Last of the Monster Kids

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Monday, November 19, 2018

RECENT WATCHES: Fantastic Beasts: The Crimes of Grindelwald (2018)


In our franchise-driven modern world, only abject failure can totally derail studio's plans for a long series of big budget blockbusters. The “Harry Potter” series is one of the few sure-shots Warner Brothers has, so they'll never let it end. So what if the first “Fantastic Beasts and Where to Find Them” received shrugs from both critics and fans? It made a lot of money and not a soul will dare say no to J.K. Rowling's ridiculously ambitious five film plans. Not even fans and culture-watchers protesting because an accused wife beater is starring in the sequel could put a dent in it. So “Fantastic Beasts: The Crimes of Grindelwald” – that title, others have observed, is a bit like “The Joy of Cooking: Judgment at Nuremberg” – is another hugely budgeted, hot nerd property that not many people were actually excited about.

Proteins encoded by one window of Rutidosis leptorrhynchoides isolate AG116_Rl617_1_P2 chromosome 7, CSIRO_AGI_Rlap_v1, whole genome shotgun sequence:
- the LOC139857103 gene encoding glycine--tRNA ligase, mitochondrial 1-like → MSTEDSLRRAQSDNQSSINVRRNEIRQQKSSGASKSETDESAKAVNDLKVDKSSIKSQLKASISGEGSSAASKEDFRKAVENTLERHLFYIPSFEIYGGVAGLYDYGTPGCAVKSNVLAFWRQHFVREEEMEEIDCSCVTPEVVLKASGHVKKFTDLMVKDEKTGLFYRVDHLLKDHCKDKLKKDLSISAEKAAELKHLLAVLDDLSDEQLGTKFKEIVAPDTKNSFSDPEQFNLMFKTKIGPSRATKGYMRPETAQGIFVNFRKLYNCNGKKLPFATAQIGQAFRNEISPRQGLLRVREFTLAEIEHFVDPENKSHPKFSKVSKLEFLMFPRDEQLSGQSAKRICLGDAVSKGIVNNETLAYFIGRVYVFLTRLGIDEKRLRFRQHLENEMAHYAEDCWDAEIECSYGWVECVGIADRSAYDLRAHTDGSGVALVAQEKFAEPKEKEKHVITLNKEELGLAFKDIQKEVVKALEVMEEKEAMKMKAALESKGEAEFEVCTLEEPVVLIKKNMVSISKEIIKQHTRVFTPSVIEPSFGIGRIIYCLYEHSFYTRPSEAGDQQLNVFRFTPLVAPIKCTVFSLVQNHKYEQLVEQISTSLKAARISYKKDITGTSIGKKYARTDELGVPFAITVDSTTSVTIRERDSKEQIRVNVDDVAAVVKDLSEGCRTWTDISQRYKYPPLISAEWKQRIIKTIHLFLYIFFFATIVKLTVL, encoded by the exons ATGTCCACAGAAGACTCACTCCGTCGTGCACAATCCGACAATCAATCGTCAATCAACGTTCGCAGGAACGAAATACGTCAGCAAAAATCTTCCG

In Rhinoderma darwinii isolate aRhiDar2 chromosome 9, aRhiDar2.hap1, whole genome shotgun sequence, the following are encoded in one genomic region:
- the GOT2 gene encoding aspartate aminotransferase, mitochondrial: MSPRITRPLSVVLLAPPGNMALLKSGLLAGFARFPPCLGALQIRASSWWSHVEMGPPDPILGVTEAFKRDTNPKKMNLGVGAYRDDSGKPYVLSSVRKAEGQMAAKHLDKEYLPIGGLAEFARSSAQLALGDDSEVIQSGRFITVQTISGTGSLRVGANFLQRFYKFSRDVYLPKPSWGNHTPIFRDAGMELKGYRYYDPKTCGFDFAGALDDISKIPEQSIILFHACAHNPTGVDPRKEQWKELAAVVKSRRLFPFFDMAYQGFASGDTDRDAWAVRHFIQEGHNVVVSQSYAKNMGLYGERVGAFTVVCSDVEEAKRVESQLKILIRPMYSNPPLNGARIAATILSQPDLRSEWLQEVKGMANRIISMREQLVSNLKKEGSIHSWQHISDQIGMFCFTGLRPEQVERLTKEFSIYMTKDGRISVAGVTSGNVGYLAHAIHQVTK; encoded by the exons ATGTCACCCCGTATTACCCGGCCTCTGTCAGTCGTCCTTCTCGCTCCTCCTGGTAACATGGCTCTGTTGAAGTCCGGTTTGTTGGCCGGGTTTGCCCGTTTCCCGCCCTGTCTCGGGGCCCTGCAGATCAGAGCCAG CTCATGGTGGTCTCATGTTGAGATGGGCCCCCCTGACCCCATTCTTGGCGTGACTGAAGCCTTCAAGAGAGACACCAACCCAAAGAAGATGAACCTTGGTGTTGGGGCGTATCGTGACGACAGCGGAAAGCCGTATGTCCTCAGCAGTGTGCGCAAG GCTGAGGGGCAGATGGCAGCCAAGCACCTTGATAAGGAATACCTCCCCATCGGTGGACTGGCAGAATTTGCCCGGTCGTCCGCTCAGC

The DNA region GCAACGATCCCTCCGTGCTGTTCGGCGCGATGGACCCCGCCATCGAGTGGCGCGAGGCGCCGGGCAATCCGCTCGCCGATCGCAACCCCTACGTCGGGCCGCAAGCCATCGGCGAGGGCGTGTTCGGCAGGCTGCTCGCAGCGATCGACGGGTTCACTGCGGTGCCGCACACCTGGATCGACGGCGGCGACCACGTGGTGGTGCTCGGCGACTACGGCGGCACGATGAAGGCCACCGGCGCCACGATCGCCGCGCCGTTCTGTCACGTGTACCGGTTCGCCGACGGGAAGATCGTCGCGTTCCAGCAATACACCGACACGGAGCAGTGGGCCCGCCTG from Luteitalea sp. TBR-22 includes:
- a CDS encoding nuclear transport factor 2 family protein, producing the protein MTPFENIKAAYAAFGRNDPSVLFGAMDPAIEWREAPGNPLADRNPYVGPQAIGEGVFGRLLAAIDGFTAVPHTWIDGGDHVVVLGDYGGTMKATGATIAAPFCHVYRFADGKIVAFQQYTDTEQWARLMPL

I was sort of a fan of the previous movie. I liked the fantastic beasts, at the very least. I couldn't have given less of a shit about the impending wizard war or whatever it was. As the subtitle indicates, that's exactly what the sequel focuses on. Evil wizard Grindelwald escapes custody and heads to Paris, building his forces. The Ministry of Magic wants Newt Scamander to help hunt the would-be dictator down, even though he's a zoologist. Soon, most of the first movie's cast is caught up in a chase across Europe, old loves and secret identities coming up along the way. Everyone is seeking Credence Barebone, that orphan kid from the first movie that turned into a CGI destruction cloud at the end.